I like the music of the 70’s when the electric guitar came into its own, and like some of the 50’s and 60’s music as well. But the music of the 80’s, for me, represents the pinnacle of rock. The 90’s and after basically blew chunks. Oh, there was some good music still made after 1989, but all that was any good at all was basically throwbacks or retro songs that were clones of the 80’s style. I like a few bands from after 1989, such as Train, Third Eye Blind, and so on, but I believe the grunge style of music that came out of Seattle in the 90’s, as popularized by bands such as Nirvana, was the death knell of good music.
Soon into the 90’s I found myself rarely listening to the radio anymore with the crud they were playing. Even classic rock stations became an endangered species, and good ones are even rarer these days. I would be lost now without my mp3 player with its treasure trove of mostly 80’s tunes. I don’t even turn on the radio anymore. Back in the 80’s I used to be on top of virtually everything about the modern music scene, even in genres I wasn’t a fan of, but now, I know next to nothing of what is hot, what is popular, and what is not. But I don’t care, because it is all crud to me. As far as music goes, I’m living in the past, and couldn’t be happier and couldn’t care less.
Another thing I lament is the demise of the guitar solo, kind of like the demise of the complete game shutout in baseball. Back in my day, nearly every song went by variations of the same formula, basically two verses, then a bridge and a guitar solo, possibly followed by a third verse and oftentimes not. It was almost a requirement to have a guitar solo in a song, even in pop. Nowadays you would be hard pressed to find any guitar solos in any popular songs, not that I listen to them, but when I do I never hear a solo.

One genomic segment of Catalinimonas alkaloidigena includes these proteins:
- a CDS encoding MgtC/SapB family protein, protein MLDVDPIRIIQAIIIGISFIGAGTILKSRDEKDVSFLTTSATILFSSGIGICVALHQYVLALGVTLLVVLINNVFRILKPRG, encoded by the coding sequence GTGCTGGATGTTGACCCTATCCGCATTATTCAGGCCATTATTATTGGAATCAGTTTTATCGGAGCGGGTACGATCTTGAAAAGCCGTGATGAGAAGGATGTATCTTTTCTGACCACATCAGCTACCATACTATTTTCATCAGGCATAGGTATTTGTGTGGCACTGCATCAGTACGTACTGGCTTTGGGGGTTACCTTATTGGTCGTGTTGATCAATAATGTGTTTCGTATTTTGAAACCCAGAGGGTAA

Beginning in the 70’s and continuing in the 80’s, the solo became such a staple that some guitar virtuosos, such as Joe Satriani and others, gave up the vocals and the verses, and made entire songs out of guitar solos. To me, nothing sounds better than a wailing, distorted, effected-out guitar singing and screaming in a recording and especially when it replaces the vocalist at the forefront for a solo or a break. I could go on and on and list the best and my favorite guitarists and solos, but that would go on and on for pages, so I won’t even get started.
Just suffice it to say that I am very sorry that both my kind of music and the guitar solo both seemed to die at the same time, right around 1990. To be honest, I just don’t get what the younger generation sees in the crud they call music. But then my parents and those older than me could never see what I found so great and fascinating about the arena and big-hair rock of the 80’s. So I guess the cycle goes round and round endlessly. Each generation seems to have its own music that helps to define it. And since some of the best years of my life were spent in the 80’s and that was when I learned to love music and play the guitar, it is the songs of that decade that defines not only my taste in music, but part of my life. Each time I listen to one, it takes me back to a certain time, or a certain place, or a certain person, and they are mostly good memories. No other music can do that for me.